A second successive month of increased new instructions failed to offset more gloom from estate agents in the latest RICS Residential Market Survey.
Today’s report for June shows 10% more surveyors reported an increase rather than a decrease in instructions, becoming the first time since early 2016 that this figure has been positive for two consecutive months.
Despite this, surveyors are still cautious, with the 12-month outlook for sales increasing rather than decreasing at zero, the lowest figure since October 2016.
The proportion of those seeing an increase in newly agreed sales also fell for the 16th successive month, with 7% more reporting a fall in agreed sales.
The body warns there are very few signs of improvement in the housing market, especially with the figure for new buyer enquiries stuck at zero.
The RICS said the “uninspiring picture” had caused a rise in the time it is taking to complete a property sale from initial listing. This has edged up from around 16 weeks in spring of last year to 18 weeks on average at present.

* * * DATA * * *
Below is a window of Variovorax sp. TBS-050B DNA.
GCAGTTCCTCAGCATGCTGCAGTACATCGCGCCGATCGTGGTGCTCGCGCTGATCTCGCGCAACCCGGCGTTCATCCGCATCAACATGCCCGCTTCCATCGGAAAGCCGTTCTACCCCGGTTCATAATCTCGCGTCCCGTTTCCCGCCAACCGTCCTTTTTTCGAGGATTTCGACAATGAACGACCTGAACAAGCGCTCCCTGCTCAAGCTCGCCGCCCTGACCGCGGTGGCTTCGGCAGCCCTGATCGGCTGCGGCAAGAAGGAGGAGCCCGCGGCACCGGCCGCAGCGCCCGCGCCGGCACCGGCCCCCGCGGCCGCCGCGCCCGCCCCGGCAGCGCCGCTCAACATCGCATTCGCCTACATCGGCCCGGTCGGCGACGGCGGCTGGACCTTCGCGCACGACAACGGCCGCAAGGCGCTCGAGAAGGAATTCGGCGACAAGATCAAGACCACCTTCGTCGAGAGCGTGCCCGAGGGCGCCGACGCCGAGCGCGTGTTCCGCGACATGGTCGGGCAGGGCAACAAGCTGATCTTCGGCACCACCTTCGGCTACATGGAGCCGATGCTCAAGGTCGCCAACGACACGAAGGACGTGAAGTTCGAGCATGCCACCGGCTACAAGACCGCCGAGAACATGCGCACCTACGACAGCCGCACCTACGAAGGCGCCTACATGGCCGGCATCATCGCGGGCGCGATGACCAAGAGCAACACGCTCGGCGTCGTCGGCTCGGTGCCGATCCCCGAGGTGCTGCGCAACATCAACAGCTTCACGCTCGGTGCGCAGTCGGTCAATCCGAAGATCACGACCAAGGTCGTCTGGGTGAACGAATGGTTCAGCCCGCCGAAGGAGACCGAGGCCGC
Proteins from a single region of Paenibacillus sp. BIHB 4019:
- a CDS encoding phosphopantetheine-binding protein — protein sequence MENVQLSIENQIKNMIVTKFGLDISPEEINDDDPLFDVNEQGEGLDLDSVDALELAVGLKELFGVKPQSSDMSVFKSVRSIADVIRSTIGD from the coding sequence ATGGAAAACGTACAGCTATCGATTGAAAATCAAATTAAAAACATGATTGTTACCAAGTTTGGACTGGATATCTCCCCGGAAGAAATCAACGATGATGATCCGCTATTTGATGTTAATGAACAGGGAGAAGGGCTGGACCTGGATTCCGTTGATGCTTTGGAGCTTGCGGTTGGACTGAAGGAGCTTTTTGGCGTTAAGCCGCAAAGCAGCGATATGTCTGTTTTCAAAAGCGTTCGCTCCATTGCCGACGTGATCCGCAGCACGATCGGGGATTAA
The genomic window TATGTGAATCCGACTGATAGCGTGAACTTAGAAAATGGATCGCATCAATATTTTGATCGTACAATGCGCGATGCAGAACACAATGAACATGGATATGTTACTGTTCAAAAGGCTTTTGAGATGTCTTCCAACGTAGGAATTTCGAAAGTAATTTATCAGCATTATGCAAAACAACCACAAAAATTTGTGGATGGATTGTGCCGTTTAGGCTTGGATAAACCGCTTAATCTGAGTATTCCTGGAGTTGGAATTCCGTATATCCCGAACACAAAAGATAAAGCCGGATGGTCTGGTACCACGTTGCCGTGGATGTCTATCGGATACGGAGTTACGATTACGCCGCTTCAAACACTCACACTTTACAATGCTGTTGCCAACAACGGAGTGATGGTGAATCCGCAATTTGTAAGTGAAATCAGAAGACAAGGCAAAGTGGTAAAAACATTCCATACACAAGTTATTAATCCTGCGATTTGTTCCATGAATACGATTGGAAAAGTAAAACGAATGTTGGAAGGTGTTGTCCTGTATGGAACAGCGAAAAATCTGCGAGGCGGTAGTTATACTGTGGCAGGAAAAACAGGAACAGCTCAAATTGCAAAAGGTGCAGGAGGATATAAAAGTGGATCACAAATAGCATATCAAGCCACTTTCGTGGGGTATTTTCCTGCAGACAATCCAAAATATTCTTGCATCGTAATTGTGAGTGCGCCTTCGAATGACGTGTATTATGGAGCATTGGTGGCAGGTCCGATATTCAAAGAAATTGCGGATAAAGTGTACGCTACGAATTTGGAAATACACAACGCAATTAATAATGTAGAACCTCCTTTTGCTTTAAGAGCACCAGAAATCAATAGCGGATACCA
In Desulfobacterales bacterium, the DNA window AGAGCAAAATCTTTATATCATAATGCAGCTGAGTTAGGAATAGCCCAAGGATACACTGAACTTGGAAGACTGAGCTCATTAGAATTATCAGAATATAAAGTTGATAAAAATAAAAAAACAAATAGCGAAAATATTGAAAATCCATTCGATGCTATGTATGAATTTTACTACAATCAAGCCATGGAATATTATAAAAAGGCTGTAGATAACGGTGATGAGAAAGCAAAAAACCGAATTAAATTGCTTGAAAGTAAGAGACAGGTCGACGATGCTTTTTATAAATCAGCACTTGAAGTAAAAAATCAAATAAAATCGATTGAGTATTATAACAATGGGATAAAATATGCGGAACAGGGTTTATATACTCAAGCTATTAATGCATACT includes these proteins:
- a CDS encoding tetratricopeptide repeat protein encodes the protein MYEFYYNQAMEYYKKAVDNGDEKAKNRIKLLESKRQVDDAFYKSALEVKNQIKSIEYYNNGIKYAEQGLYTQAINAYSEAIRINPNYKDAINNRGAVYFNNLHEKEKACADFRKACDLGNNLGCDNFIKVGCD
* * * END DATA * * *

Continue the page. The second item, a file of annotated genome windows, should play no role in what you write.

Looking at the lettings data, new instructions coming through to agents dropped for the 21st consecutive month with 22% more reporting a drop rather than a rise.
Anecdotal remarks drew attention to role the change in tax treatment on investment property has played in driving this trend.
Simon Rubinsohn, chief economist for RICS, said: “It is hard to see what is going to provide much impetus for activity in the housing market in the near term.
“Meanwhile the ongoing challenges around lifting the delivery pipeline, reflected in last week’s disappointing data on housing starts, is captured in the suspicion in the survey that prices are likely to resume an upward course over the coming year.
“The challenge is also visible in the response of the private lettings market to change to the tax treatment on investment properties.
“While it is understandable that the Government wanted to provide a lift for first-time buyers, this may well come at the cost of higher rents as the appeal of buy-to-let diminishes.”